Spotlight - Malaysia: April 11, 2024

Malaysian press and international observers are reporting a rise in religious tensions in the country, linked to controversy related to “Allah” socks sold by KK Mart, Malaysia’s second largest mini-market chain. While the controversy has been described as a sign of the growing radicalization of Malaysian Islamists, past events illustrate that cases of religiously motivated violence in the country are more often than not instigated by non-religious parties.

In March, KK Mart sold socks stamped with the word Allah, the term for God in Islam, written in both English and Arabic. After an initial outcry, Malaysian authorities raided the factory that supplied the socks on March 19 and could only find five pairs. KK Mart founder and director Chai Kee Kan and his wife Loh Siew Mui apologized to the king, Sultan Ibrahim Iskandar of Johor, the symbolic leader and protector of Islam in the country. The couple was charged with intentionally wounding religious feelings, pleading not guilty, while three representatives of the vendor company that supplied the socks were charged with abetment.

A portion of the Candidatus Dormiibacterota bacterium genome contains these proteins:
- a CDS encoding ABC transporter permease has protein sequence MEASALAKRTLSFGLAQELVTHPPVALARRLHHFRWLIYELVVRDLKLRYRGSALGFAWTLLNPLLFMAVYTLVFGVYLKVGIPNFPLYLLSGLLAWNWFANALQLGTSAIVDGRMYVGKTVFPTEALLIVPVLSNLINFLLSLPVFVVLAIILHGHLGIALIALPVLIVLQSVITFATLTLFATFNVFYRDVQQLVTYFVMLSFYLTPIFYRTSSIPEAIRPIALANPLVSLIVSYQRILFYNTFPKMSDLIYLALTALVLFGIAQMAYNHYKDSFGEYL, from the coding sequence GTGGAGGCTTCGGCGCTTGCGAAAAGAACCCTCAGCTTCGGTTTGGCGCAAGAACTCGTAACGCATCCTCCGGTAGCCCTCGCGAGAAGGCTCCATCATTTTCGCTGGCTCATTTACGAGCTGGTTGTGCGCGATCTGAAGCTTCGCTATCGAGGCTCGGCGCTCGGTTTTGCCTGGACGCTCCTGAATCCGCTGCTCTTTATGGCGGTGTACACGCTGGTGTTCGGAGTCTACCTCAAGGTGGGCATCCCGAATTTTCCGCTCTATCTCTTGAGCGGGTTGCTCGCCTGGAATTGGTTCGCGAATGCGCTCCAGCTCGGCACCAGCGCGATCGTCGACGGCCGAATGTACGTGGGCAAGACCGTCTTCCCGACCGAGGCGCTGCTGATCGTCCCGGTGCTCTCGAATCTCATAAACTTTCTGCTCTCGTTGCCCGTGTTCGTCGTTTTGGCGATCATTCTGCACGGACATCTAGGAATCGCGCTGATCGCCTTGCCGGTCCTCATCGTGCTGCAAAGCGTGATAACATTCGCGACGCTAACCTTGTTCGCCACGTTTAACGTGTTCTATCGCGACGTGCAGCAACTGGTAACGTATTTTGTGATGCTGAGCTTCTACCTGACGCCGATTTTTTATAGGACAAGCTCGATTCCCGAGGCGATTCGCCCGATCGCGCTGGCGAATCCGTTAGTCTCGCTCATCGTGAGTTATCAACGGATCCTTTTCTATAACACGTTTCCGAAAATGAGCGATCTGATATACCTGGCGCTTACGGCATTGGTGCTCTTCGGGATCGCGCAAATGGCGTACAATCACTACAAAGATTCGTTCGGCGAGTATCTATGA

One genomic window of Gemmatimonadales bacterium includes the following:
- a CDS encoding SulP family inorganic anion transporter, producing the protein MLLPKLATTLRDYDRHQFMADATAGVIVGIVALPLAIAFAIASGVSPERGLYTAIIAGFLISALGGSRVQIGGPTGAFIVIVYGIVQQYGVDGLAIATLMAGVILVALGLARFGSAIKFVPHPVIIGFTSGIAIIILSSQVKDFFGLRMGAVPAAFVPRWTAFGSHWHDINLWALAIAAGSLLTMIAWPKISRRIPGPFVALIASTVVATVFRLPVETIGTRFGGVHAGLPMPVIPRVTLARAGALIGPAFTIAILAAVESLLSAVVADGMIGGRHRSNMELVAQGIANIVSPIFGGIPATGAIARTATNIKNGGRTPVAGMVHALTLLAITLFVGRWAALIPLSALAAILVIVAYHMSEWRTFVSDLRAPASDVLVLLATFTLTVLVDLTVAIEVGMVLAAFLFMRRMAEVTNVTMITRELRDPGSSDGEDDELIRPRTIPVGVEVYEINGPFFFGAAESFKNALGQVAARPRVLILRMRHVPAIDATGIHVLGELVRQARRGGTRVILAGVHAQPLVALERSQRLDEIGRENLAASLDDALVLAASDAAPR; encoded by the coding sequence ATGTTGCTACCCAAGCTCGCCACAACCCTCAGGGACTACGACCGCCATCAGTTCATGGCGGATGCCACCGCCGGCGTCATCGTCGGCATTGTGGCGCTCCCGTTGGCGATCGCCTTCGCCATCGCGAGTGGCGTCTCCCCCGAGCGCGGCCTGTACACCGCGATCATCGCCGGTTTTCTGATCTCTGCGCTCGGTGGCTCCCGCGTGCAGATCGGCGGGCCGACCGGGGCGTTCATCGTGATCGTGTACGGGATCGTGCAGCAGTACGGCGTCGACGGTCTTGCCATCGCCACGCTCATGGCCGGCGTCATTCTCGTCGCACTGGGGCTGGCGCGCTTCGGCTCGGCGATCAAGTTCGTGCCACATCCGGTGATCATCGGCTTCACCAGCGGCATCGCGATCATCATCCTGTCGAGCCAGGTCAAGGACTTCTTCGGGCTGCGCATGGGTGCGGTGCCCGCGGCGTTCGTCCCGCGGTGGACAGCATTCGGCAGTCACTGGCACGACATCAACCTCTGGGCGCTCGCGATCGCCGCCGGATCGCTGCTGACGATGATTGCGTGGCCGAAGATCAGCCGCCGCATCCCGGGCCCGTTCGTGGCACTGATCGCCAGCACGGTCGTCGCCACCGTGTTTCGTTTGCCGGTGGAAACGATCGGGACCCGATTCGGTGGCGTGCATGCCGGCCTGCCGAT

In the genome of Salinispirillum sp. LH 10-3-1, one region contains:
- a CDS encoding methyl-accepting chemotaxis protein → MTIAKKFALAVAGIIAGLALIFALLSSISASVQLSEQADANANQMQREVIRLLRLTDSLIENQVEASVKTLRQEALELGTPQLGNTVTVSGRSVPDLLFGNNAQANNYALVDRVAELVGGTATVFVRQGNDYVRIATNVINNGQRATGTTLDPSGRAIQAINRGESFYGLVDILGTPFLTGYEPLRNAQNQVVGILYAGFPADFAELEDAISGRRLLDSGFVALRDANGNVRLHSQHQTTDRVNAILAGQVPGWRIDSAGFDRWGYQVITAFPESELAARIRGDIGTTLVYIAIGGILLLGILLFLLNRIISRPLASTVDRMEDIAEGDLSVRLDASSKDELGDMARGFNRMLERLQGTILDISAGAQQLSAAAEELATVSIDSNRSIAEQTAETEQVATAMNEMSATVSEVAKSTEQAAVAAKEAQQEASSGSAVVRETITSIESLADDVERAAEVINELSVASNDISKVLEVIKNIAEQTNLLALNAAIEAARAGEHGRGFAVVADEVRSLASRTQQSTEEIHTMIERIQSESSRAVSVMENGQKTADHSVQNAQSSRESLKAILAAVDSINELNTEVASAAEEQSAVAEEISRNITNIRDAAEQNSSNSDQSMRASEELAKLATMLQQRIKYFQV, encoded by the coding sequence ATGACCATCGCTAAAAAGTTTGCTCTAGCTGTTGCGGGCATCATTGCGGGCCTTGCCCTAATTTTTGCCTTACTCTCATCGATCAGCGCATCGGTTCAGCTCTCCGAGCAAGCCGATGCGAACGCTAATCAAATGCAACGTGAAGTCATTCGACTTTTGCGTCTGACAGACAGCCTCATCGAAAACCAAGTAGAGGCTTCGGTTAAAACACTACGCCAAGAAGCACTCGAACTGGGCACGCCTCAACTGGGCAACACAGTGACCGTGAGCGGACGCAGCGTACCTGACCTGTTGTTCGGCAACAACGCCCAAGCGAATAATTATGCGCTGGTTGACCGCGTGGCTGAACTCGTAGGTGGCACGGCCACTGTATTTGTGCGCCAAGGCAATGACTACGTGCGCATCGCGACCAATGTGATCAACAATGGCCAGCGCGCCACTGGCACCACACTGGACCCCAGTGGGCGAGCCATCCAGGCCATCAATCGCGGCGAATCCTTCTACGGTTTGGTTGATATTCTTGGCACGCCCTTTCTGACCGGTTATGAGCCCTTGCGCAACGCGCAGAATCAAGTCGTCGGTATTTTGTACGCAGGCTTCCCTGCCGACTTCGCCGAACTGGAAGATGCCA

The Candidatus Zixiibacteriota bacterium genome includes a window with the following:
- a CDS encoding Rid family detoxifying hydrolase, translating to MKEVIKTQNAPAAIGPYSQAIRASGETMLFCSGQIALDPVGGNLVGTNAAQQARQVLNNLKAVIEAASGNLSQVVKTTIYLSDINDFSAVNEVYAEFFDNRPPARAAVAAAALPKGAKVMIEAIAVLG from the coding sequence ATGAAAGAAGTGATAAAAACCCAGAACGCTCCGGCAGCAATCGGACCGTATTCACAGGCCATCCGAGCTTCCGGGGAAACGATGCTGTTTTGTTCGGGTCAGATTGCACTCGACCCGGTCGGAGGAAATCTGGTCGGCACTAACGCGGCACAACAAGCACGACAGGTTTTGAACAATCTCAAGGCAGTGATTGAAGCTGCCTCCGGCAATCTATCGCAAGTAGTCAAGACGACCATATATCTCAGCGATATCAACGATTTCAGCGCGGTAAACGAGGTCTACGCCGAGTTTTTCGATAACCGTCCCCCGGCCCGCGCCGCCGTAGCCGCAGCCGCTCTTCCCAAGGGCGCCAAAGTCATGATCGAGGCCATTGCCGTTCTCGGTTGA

While the origin of the design remains unknown, the incident has created a political opportunity for ultra-Malay parties to mobilize their supporters. The story quickly spread across social media, and was circulated widely and inflated by both politicians and the media. United Malays National Organization (UMNO) Youth leader Muhamad Akmal Saleh called for a boycott of the convenience store chain.

Three KK Mart stores have since been targeted in molotov cocktail attacks. With this escalation of violence, public narratives have slowly shifted blame toward Malaysia’s Islamist community. Coverage from the South China Morning Post, Hong Kong’s English-language newspaper, refers to Islamist hardliners, while Le Monde in France focuses on the “most xenophobic and Islamist part of the Malay majority.” However, it is worth noting that the arson attacks took place in states run by the ruling government coalition or its allies (Perak, Sarawak, and Pahang), and not in the states run by the Malaysia’s Islamist party (Kedah, Kelantan, and Terengganu). 

The controversy and its developments mirror perfectly past incidents, such as riots in 2015, or an incident in 2012 involving pig heads being placed outside of mosques amid a decade-long controversy around the use of the word Allah by Malaysian Christians, among others. In Malaysia, political violence has often been linked to underground groups in connivence with the leaders of political parties. Connivence militants serve as the muscle of political parties, and sometimes even the state. UMNO, for instance, has had a long relationship with Malay-led underground organizations. This phenomenon is little known or understood outside Malaysia, and while many Malaysians are aware of the relationship between politics and crime, it remains a taboo.

Sophie Lemière is an adjunct fellow (non-resident) with the Southeast Asia Program at the Center for Strategic and International Studies in Washington, D.C.